Friday, October 21, 2011

The Waiting Place

Greg was reading Oh the Places You'll Go by Dr. Seuss to Cam the other night.  As I listened, he got to the pages about the Waiting Place.  It made me think about how Cam has been in the Waiting Place since the day she was conceived.  She has never been an easy child.  But then again, nothing worthwhile ever is.  She was very carefully planned and constructed with medical help, including antibiotics for Mom and 8 months, yes that's right, of bedrest.  And yet, against the odds then, she thrived.  Not just survived, but truly thrived.  She was born two weeks early at 9 lbs 15 oz.  Yep.  My little trouble-maker started defying the odds even before she was born.

Last week we received the unfortunate news that Campbell has grown another tumor on her spine, 4 vertebrae above the radiation field from this summer.  It is fairly small, measuring 1 cm.  Without a doubt, it is not visible on the July scan.  There is some debate whether or not it is visible on the June scan.  Seems odd, I know.  What the heck?  Is this thing playing hide and seek?  MRIs, especially of the spine, are very subjective.  It all depends on how the images are sliced.  It is quite possible that in hindsight the doctors, knowing now that something is there, might be able to "kind of" see the beginnings of this something on images from two scans ago.

That being said, all parties have been consulted and everyone agrees to stay the course and continue with the 5 drug anti-angiogenic protocol Campbell is on.  All doctors say that the drugs have not had enough time to work to switch them, yet.  Neuro-surgery feels the small size of the tumor plus the lack of symptoms does not warrant the risk associated with yet another surgery on Campbell's spine.  So, no surgery, at least for now.  Neuro-oncology and Radiation oncology want to give the drugs more time to work.  Everyone has agreed to an MRI sooner rather than later.  The normal time frame would be to scan in another three months.  Cam's has been scheduled for six weeks.  If in six weeks the tumor is not showing a response to the medication (either by remaining stable or growing), then we go back into discussions.  The choices would be to continue on the 5-drug (out of the question if it has grown, a possibility if it has stayed the same), switch chemotherapies to something stronger (although with many more side effects), surgical removal of the tumor, and/or radiation to the rest of her spine plus the balance of her lower brain (not previously irradiated).

Obviously, we did NOT want to hear of new tumor growth.  However, her brain continues to show No Evidence of Disease.  Her spine, below this pesky new tumor, looks good.  The original tumor field from June is clean and the additional spot found in July (never removed) is showing signs of tumor death (awesome).  These are all very good things to hear.  We try very hard to hold onto these good things and not think too much about this new growth.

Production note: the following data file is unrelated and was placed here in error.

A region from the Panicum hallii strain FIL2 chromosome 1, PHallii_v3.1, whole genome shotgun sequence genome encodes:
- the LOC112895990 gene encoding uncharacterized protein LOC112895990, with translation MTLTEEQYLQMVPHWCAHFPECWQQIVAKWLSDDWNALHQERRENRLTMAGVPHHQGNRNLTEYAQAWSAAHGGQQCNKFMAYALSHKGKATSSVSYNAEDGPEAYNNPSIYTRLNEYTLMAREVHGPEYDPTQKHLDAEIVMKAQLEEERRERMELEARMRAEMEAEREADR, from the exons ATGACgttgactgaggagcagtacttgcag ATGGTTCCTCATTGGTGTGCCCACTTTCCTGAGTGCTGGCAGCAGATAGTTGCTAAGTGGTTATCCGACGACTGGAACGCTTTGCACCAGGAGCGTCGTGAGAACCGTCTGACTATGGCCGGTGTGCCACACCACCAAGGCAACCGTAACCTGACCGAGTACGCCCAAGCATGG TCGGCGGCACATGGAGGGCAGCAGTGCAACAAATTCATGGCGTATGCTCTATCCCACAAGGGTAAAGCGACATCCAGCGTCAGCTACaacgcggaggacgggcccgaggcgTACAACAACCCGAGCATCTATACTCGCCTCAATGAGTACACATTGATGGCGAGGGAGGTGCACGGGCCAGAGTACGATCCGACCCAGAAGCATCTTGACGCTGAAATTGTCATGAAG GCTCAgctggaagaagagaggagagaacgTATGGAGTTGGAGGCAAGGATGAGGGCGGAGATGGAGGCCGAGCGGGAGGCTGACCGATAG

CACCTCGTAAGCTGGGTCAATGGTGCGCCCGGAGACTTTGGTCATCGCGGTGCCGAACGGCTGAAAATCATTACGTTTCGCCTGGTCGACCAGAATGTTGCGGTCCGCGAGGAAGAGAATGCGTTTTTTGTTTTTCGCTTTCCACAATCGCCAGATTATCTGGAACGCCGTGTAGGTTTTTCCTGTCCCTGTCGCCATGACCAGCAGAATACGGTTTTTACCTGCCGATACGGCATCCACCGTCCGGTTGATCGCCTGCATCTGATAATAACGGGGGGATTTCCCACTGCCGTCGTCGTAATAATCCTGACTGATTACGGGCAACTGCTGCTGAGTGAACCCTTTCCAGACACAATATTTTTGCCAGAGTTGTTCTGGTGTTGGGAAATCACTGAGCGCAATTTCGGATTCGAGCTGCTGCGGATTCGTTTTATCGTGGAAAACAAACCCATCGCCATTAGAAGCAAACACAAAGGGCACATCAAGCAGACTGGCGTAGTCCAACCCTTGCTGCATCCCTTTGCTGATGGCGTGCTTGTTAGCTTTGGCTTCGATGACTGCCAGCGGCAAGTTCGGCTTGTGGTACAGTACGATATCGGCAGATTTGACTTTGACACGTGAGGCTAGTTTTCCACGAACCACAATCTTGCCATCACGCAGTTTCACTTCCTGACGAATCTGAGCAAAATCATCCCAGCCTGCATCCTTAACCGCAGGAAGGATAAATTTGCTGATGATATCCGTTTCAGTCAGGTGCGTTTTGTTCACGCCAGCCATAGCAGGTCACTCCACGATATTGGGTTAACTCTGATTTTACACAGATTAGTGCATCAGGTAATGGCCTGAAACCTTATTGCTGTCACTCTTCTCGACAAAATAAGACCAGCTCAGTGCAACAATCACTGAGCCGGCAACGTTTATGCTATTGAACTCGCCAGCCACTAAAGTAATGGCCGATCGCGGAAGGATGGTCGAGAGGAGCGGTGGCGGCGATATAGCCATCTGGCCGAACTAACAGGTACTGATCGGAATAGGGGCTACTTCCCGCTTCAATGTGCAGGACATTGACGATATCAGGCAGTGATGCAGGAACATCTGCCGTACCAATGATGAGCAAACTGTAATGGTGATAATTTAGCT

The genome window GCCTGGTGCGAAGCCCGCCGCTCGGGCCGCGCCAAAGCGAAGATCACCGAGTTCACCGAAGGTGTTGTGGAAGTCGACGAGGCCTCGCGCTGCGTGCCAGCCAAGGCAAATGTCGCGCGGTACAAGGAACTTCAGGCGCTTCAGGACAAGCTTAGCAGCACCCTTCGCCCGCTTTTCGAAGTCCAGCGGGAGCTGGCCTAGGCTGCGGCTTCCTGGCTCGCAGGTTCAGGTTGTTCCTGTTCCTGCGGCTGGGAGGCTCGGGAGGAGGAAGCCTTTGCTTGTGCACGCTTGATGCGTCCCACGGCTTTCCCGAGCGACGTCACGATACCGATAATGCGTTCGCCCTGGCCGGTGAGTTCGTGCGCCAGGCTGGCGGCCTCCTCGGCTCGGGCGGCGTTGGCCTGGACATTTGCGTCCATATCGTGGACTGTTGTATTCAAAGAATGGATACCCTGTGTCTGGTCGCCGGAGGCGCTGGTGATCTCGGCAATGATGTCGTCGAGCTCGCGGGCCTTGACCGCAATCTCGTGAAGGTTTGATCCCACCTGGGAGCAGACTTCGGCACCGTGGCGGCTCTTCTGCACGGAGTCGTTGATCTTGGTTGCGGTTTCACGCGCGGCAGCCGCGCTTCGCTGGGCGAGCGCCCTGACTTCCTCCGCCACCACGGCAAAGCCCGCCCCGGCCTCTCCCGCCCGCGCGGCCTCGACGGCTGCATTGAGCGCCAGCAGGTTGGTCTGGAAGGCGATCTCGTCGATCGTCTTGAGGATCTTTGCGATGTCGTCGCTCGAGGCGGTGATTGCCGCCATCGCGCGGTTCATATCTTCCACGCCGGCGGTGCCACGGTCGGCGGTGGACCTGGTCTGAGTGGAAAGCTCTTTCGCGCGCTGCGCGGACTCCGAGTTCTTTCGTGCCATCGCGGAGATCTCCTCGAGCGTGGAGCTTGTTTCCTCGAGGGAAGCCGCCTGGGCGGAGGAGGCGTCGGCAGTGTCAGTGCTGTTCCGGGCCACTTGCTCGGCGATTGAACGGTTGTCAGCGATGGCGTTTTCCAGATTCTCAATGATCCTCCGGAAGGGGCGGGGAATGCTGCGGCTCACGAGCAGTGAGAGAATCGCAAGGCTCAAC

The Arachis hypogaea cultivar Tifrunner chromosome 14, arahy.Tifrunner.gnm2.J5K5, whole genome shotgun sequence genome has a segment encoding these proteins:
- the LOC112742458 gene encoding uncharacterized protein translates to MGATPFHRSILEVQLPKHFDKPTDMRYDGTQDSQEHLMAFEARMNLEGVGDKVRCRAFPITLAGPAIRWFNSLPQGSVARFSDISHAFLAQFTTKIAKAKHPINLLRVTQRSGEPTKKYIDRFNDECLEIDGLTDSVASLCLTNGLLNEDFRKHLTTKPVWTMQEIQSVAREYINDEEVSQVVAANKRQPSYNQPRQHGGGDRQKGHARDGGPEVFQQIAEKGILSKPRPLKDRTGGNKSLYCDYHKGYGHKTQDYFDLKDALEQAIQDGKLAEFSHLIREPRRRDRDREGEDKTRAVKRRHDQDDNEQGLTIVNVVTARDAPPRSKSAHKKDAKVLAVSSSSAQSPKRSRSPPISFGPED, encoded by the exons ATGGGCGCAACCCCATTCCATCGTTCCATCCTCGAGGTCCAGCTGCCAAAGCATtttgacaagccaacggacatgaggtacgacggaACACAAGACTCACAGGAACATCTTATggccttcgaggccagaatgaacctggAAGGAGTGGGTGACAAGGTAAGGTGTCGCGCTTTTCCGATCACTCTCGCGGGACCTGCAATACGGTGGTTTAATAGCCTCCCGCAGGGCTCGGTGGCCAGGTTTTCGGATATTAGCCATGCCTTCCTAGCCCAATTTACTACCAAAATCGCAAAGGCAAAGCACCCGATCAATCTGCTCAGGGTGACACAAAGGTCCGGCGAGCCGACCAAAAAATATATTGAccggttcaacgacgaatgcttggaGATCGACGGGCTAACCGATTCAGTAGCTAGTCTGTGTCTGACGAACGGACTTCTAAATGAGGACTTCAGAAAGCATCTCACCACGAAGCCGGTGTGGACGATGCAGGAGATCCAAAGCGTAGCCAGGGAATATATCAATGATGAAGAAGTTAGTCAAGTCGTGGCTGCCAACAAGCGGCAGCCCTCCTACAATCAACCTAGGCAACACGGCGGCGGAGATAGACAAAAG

In the meantime, Cam's appointments last week all went well.  The neuro-opthalmologist said her vision remains perfect continuing to show no side-effects from the cranial radiation Cam received two years ago.  The neurologist was please with her neuro functions.  The endocrinologist was also pleased. So much so that we don't need to see her until next summer.  All good news.

Cam continues to love school.  She is such a happy child.  Maybe because she always gets her own way ;-)  She is taking a ballet/tap class on Friday afternoons.  At first I thought Friday afternoon would be too much for her, that she would be exhausted from the school week.  She proves me wrong every week with excitement and energy for dance class!  I have never been happier to be wrong (which is very much unlike me).

Off to get my little dancer from school!  Sending love to you all from the Waiting Place on the Island of Denial!


Monday, October 10, 2011

As much as I like boobs....

I hope that got your attention...  I don't say this to minimize the importance of finding a cure for breast cancer, I just wish that pediatric cancer got the same press.  September is pediatric cancer awareness month and I didn't see any sports teams wearing gold socks in honor of these kids that look up to and admire them.  I am not naive enough to not see that people don't want to talk about kids getting sick, but COME ON!!!


Cam has been tolerating the chemotherapy regimen very well and continues to amaze us. She takes pills (not all very small) every day (multiple times a day) without complaint. Her hair has started to thin but not noticeably to anyone that doesn't see her every day. Her attitude is inspiring. She has enjoyed school and has only missed a day so far (she had a cold). She has gone every week thus far for blood work and has really been a trooper. 

This week Robin and Campbell go back to Boston for Cam's first follow up scan since she finished radiation treatment.  She also will see the endocrinologist, the neuro-oncologist, optometrist and a boat-load of other people that are much smarter than I am.  We are hoping that they come back with good news regarding the spots that were still on her spine - that they are either gone or have not grown any more.  Along with that, we obviously are hoping that the MRI of her brain continues to show No Evidence of Disease (NED).

We have been so fortunate enough to have so many people that care about our family and girls. Heartworks continues to amaze us with their generosity and random acts of kindness. Our friends and family are there when we need to yell, cry, drink or just have a "normal" evening. It helps more than we can express to you.

 Please take a moment to say a prayer to whoever you pray to that we get the news that she needs.

With Love,

Greg, Robin, Caitlin, Caroline and Campbell